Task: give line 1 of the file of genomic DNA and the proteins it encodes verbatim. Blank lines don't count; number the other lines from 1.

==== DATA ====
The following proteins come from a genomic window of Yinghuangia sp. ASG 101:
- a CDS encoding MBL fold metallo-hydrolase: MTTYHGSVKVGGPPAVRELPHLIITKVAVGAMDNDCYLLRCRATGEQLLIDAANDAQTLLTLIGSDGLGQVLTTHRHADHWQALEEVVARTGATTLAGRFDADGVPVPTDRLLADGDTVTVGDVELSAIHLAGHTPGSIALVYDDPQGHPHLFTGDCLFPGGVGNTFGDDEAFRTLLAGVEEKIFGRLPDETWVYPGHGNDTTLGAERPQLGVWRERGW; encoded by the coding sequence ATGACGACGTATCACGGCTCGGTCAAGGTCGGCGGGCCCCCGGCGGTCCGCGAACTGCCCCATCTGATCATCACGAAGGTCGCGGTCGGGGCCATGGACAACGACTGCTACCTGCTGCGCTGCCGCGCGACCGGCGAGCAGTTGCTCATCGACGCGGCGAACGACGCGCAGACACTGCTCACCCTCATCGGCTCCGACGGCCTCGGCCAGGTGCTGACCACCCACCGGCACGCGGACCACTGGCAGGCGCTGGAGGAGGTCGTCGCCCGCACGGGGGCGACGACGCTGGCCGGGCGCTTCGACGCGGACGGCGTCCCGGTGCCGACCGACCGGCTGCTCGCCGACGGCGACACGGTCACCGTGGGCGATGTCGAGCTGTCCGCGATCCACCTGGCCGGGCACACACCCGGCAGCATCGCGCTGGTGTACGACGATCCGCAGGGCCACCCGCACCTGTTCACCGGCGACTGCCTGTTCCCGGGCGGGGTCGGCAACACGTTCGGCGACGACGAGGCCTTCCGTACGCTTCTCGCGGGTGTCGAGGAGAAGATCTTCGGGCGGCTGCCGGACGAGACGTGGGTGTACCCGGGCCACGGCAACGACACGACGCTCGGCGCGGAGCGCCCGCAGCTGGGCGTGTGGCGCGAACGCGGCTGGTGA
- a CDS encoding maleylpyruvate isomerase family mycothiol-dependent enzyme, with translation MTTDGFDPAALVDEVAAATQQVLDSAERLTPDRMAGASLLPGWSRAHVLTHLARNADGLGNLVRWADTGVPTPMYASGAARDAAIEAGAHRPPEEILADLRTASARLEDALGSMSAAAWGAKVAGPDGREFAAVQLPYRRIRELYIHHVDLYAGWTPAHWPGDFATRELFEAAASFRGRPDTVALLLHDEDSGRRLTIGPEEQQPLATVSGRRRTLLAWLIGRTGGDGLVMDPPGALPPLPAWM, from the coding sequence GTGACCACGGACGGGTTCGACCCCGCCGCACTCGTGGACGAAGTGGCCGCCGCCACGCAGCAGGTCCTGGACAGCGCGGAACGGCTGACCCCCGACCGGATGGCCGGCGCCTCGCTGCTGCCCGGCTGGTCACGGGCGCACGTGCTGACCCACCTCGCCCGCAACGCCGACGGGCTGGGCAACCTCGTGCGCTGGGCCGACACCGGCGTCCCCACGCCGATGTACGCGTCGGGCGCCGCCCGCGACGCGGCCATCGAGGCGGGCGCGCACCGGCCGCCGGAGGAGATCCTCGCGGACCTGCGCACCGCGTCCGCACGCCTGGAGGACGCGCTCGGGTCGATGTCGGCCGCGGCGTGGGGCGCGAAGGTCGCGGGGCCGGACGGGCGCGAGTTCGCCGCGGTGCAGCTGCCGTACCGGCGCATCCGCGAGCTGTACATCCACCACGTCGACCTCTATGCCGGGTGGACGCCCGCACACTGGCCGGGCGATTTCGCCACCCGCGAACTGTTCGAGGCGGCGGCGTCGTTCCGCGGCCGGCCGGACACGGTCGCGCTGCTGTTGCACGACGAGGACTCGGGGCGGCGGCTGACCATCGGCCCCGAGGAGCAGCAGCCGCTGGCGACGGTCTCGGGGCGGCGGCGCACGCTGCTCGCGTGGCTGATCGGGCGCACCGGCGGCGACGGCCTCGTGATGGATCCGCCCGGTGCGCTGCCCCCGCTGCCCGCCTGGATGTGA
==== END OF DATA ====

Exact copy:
The following proteins come from a genomic window of Yinghuangia sp. ASG 101: